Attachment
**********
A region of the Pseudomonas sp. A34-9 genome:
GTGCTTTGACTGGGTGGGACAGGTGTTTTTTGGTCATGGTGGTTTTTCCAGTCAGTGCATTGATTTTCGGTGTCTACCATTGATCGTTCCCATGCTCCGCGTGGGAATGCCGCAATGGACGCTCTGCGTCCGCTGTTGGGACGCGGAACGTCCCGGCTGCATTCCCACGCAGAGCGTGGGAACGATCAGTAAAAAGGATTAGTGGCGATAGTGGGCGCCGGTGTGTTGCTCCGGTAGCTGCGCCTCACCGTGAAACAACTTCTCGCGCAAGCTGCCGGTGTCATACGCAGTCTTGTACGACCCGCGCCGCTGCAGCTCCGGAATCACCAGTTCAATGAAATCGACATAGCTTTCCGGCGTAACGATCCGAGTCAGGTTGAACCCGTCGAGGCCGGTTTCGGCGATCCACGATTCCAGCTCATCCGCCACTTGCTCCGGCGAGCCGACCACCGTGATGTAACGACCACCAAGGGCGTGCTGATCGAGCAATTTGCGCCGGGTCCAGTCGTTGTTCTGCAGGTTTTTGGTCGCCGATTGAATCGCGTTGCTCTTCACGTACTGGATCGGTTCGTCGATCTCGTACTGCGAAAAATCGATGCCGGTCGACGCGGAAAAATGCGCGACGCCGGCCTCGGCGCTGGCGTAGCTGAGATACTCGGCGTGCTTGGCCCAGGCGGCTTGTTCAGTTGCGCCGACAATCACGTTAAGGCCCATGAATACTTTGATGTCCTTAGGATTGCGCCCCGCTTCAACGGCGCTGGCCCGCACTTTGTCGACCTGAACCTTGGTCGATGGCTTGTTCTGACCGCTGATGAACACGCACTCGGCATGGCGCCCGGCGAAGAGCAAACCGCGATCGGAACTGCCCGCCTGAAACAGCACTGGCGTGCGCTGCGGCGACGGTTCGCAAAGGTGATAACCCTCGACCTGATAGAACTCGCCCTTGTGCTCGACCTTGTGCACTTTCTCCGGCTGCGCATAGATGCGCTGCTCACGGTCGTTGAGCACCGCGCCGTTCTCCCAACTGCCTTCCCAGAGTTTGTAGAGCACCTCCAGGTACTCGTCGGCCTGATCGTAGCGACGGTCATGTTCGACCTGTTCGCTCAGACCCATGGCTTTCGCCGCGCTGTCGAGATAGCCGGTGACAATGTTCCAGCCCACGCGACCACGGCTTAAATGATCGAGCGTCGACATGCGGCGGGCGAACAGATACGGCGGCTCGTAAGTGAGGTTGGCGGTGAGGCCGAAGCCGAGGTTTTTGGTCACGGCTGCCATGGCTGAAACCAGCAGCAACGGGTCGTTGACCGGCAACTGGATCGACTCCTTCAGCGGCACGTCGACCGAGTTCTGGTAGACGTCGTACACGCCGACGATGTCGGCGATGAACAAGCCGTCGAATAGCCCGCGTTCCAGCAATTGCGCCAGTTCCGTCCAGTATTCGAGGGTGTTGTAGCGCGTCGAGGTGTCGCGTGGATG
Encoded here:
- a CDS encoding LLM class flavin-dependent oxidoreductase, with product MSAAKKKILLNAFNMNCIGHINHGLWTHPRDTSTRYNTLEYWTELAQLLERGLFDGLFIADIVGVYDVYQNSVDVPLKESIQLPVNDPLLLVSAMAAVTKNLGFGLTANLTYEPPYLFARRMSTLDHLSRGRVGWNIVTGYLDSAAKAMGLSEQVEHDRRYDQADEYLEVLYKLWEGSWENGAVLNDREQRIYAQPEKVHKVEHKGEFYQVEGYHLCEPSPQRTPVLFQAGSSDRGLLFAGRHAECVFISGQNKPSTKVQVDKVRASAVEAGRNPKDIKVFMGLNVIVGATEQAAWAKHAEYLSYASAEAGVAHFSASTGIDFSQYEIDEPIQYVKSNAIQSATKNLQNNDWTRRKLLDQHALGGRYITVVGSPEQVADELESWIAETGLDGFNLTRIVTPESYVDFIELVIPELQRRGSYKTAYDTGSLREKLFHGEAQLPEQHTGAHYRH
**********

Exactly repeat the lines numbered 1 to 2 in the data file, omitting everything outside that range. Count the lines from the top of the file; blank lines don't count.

A region of the Pseudomonas sp. A34-9 genome:
GTGCTTTGACTGGGTGGGACAGGTGTTTTTTGGTCATGGTGGTTTTTCCAGTCAGTGCATTGATTTTCGGTGTCTACCATTGATCGTTCCCATGCTCCGCGTGGGAATGCCGCAATGGACGCTCTGCGTCCGCTGTTGGGACGCGGAACGTCCCGGCTGCATTCCCACGCAGAGCGTGGGAACGATCAGTAAAAAGGATTAGTGGCGATAGTGGGCGCCGGTGTGTTGCTCCGGTAGCTGCGCCTCACCGTGAAACAACTTCTCGCGCAAGCTGCCGGTGTCATACGCAGTCTTGTACGACCCGCGCCGCTGCAGCTCCGGAATCACCAGTTCAATGAAATCGACATAGCTTTCCGGCGTAACGATCCGAGTCAGGTTGAACCCGTCGAGGCCGGTTTCGGCGATCCACGATTCCAGCTCATCCGCCACTTGCTCCGGCGAGCCGACCACCGTGATGTAACGACCACCAAGGGCGTGCTGATCGAGCAATTTGCGCCGGGTCCAGTCGTTGTTCTGCAGGTTTTTGGTCGCCGATTGAATCGCGTTGCTCTTCACGTACTGGATCGGTTCGTCGATCTCGTACTGCGAAAAATCGATGCCGGTCGACGCGGAAAAATGCGCGACGCCGGCCTCGGCGCTGGCGTAGCTGAGATACTCGGCGTGCTTGGCCCAGGCGGCTTGTTCAGTTGCGCCGACAATCACGTTAAGGCCCATGAATACTTTGATGTCCTTAGGATTGCGCCCCGCTTCAACGGCGCTGGCCCGCACTTTGTCGACCTGAACCTTGGTCGATGGCTTGTTCTGACCGCTGATGAACACGCACTCGGCATGGCGCCCGGCGAAGAGCAAACCGCGATCGGAACTGCCCGCCTGAAACAGCACTGGCGTGCGCTGCGGCGACGGTTCGCAAAGGTGATAACCCTCGACCTGATAGAACTCGCCCTTGTGCTCGACCTTGTGCACTTTCTCCGGCTGCGCATAGATGCGCTGCTCACGGTCGTTGAGCACCGCGCCGTTCTCCCAACTGCCTTCCCAGAGTTTGTAGAGCACCTCCAGGTACTCGTCGGCCTGATCGTAGCGACGGTCATGTTCGACCTGTTCGCTCAGACCCATGGCTTTCGCCGCGCTGTCGAGATAGCCGGTGACAATGTTCCAGCCCACGCGACCACGGCTTAAATGATCGAGCGTCGACATGCGGCGGGCGAACAGATACGGCGGCTCGTAAGTGAGGTTGGCGGTGAGGCCGAAGCCGAGGTTTTTGGTCACGGCTGCCATGGCTGAAACCAGCAGCAACGGGTCGTTGACCGGCAACTGGATCGACTCCTTCAGCGGCACGTCGACCGAGTTCTGGTAGACGTCGTACACGCCGACGATGTCGGCGATGAACAAGCCGTCGAATAGCCCGCGTTCCAGCAATTGCGCCAGTTCCGTCCAGTATTCGAGGGTGTTGTAGCGCGTCGAGGTGTCGCGTGGATG